Australian casino giant Crown Resorts Limited has reportedly had the liquor license for its new Crown Sydney development extended by a further eight months but is still awaiting news on when it will be able to launch gambling operations inside the giant venue.
According to a report from Inside Asian Gaming, the company was refused a casino license for the $1.5 billion Sydney property in February after an official state-backed investigation uncovered allegations that it may have been complicit in a slew of money laundering offenses tied to its past use of foreign junket enterprises. However, the source detailed that the Melbourne-headquartered firm subsequently agreed to work with the local regulator in hopes of having this denial reversed.
As part of this process and the New South Wales Independent Liquor and Gaming Authority watchdog reportedly asked Crown Resorts Limited to completely overhaul its internal anti-money laundering protocols and institute significant boardroom changes so as to reduce the influence of controversial controlling shareholder James Packer. Although many of these requested changes have since been met including the departure of ten senior executives, the regulator’s Chair, Philip Crawford, purportedly disclosed that the operator still has work to do and for the time being is limited to non-gaming operations in New South Wales.
The investigation into Crown Resorts Limited’s license suitability was reportedly led by former New South Wales Supreme Court Judge Patricia Bergin and launched after the firm proposed selling off almost 20% of its shares to Hong Kong-headquartered counterpart Melco Resorts and Entertainment Limited. This now-cancelled deal purportedly attracted intense scrutiny as the buyer’s Chairman and Chief Executive Officer, Lawrence Ho Yau Lung, is the son of former Macau casino magnate Stanley Ho Hung Sun, who it was alleged had ties to organized crime groups.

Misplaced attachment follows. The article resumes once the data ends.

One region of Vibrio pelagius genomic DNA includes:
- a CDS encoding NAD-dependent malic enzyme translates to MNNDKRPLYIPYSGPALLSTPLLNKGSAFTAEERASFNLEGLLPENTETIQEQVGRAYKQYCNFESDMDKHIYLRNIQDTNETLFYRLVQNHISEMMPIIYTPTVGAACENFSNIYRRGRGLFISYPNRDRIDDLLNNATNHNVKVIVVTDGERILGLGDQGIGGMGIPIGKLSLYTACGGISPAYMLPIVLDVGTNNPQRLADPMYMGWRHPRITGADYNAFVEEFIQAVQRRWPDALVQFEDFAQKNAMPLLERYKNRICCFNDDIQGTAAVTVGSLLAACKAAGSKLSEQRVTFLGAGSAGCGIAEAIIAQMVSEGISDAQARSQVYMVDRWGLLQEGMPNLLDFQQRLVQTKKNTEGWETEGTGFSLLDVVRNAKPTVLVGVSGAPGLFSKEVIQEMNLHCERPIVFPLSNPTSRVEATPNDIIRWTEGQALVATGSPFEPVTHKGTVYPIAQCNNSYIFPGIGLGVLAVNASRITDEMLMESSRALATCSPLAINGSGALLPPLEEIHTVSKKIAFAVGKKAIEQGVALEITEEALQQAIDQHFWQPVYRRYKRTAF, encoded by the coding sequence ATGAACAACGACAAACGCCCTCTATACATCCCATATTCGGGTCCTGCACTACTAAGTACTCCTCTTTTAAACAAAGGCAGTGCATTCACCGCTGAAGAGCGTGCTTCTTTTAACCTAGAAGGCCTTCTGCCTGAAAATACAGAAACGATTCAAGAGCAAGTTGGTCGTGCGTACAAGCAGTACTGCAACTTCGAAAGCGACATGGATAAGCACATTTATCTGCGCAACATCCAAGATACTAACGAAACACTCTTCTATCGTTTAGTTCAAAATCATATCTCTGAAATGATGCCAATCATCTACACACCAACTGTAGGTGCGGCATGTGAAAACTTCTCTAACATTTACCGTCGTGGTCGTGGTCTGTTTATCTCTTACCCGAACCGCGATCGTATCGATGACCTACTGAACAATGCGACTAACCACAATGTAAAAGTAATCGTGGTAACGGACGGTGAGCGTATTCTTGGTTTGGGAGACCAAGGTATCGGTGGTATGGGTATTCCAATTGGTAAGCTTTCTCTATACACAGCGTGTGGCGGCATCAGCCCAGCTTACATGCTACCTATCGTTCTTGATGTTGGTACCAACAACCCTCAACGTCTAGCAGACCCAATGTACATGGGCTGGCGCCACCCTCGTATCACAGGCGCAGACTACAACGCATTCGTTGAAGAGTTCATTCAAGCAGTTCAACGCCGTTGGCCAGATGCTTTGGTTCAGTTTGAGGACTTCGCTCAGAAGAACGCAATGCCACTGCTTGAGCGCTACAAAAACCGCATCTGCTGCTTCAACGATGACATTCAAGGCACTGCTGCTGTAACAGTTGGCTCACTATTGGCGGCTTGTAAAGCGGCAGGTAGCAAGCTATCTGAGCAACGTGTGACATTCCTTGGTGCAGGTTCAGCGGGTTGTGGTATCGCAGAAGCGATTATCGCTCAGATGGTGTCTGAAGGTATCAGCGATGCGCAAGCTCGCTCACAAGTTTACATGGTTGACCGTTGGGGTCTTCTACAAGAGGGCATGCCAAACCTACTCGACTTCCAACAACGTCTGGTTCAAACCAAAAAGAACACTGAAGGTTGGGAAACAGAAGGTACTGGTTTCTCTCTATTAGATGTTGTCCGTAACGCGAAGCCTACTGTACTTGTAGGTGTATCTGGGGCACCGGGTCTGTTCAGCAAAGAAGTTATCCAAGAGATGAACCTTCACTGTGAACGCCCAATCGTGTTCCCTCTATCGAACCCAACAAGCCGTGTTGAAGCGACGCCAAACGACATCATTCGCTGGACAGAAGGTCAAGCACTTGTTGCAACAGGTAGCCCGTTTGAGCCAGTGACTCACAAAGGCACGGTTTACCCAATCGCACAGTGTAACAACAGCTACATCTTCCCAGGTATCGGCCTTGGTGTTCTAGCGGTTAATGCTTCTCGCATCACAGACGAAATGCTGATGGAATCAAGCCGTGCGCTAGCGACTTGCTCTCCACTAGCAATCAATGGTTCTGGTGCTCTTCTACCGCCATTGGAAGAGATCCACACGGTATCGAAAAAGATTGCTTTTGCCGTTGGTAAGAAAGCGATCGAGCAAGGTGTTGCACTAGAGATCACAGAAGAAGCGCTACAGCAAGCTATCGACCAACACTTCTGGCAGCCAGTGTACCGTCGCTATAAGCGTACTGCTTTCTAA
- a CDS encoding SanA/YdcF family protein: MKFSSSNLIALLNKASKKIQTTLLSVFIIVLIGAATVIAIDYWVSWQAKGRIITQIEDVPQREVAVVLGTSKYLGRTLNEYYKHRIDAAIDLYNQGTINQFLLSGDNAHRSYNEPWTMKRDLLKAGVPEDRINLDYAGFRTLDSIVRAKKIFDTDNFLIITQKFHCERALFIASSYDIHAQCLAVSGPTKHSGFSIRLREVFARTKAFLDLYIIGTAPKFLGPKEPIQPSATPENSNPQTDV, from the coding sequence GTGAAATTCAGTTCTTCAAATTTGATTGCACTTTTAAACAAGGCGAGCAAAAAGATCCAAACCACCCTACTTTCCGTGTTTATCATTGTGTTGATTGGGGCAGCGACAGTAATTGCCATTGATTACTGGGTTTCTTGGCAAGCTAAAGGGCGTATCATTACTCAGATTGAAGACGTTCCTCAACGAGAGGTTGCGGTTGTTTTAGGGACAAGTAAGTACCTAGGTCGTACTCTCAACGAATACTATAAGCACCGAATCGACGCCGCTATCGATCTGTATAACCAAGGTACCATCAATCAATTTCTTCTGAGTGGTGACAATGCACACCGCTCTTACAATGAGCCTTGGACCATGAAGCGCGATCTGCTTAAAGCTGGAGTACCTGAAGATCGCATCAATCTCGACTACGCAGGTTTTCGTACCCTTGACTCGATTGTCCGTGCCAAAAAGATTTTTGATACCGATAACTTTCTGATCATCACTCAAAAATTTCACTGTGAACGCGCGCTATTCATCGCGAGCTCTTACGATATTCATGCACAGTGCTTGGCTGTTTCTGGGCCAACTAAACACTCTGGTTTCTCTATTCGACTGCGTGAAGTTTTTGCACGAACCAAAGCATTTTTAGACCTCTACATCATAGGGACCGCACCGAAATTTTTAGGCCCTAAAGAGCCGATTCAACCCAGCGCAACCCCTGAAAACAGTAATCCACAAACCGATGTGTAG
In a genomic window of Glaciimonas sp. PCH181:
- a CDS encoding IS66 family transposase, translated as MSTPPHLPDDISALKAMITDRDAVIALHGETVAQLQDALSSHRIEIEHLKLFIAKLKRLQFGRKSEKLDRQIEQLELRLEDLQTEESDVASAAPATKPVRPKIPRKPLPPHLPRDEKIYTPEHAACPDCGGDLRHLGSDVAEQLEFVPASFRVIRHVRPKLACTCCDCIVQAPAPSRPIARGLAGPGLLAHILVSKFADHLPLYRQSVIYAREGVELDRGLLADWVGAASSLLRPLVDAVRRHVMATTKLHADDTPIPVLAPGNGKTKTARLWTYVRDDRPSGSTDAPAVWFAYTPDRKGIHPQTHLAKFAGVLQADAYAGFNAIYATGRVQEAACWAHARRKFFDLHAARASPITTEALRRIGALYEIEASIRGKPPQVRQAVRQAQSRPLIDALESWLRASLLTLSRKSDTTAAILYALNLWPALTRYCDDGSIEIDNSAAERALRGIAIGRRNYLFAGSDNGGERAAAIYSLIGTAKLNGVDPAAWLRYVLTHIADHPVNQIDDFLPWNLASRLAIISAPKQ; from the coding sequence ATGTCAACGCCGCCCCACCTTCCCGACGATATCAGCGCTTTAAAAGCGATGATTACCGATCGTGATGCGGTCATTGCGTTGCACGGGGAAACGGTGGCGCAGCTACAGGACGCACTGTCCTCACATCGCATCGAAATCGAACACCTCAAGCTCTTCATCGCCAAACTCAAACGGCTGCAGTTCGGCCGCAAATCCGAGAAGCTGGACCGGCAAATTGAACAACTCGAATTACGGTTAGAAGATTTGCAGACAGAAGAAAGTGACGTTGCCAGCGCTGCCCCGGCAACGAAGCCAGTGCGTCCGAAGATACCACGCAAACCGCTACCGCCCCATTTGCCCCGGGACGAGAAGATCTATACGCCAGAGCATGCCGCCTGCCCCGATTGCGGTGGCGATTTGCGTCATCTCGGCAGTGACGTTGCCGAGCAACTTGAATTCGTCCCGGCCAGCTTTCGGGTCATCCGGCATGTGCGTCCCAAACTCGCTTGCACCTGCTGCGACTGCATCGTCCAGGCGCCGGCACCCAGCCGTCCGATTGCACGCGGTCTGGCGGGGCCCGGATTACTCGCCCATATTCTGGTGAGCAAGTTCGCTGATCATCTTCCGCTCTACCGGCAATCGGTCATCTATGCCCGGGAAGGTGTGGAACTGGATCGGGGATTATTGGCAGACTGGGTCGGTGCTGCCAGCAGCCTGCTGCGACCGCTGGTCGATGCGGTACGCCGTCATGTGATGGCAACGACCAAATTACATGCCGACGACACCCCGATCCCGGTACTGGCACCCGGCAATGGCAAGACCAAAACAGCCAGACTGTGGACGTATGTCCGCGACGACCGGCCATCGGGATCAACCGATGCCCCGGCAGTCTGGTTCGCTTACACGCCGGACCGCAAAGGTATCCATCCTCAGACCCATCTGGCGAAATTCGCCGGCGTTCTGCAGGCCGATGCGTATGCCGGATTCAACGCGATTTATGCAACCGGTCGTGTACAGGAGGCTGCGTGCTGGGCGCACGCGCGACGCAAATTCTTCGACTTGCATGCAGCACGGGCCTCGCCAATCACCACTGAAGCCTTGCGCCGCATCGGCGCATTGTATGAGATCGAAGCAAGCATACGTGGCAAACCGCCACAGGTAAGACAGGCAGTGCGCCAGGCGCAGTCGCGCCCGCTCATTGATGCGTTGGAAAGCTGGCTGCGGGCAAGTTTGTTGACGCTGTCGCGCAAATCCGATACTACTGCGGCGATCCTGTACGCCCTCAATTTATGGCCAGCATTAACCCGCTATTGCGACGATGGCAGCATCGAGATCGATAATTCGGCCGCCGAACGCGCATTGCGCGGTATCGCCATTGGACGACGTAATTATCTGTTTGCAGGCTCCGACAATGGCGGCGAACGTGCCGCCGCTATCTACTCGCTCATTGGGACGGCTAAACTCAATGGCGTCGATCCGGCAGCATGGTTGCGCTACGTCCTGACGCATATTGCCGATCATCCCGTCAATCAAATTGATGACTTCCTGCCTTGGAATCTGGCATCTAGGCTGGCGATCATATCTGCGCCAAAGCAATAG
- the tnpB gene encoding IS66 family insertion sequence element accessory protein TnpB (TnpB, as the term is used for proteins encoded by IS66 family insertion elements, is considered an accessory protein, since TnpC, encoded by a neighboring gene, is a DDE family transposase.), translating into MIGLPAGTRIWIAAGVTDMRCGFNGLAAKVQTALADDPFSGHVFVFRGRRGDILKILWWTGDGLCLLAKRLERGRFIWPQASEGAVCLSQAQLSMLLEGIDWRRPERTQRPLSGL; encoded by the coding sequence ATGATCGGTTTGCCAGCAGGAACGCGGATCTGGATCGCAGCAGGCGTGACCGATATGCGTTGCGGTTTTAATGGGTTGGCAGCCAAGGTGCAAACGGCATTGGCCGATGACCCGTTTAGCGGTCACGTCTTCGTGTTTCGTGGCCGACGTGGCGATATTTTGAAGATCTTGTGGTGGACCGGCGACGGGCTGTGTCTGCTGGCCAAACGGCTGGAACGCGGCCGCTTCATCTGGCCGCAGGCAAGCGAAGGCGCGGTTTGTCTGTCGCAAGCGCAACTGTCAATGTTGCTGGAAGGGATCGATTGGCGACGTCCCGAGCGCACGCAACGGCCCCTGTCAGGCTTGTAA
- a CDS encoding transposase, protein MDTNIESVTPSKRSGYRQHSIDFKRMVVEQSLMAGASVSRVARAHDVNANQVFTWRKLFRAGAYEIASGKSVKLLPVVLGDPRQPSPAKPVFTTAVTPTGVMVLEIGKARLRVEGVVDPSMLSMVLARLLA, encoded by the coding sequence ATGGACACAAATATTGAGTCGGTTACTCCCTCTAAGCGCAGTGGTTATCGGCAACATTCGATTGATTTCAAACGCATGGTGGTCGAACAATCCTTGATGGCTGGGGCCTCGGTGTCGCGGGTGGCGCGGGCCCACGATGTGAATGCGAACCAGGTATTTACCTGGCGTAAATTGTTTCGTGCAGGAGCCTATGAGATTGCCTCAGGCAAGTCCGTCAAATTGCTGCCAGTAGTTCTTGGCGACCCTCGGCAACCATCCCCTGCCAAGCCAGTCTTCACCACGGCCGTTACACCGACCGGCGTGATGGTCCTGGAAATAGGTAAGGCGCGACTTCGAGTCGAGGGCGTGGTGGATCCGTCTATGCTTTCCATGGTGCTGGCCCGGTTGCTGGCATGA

Crawford reportedly declared…
“The New South Wales Independent Liquor and Gaming Authority’s position on gaming operations at Crown Sydney has not changed with the authority still monitoring and assessing Crown Limited’s responses to the issues arising from the Bergin Report. These issues are complex and Crown Resorts Limited is required to undertake significant change to satisfy the authority that it is on a pathway to become suitable to hold a gaming licence. It will take further time for Crown Resorts Limited to fully implement that change and for the authority to give it proper consideration before making its determination.”
Inside Asian Gaming reported that extension to Crown Sydney’s liquor license was announced on the same day that Sydney and its surrounding suburbs emerged from a strict 107-day lockdown initiated so as to help fight the spread of coronavirus. This move from the government of New South Wales Premier Dominic Perrottet was purportedly initiated after 70% of the state’s adult population were adjudged to have been fully vaccinated against the highly-contagious ailment.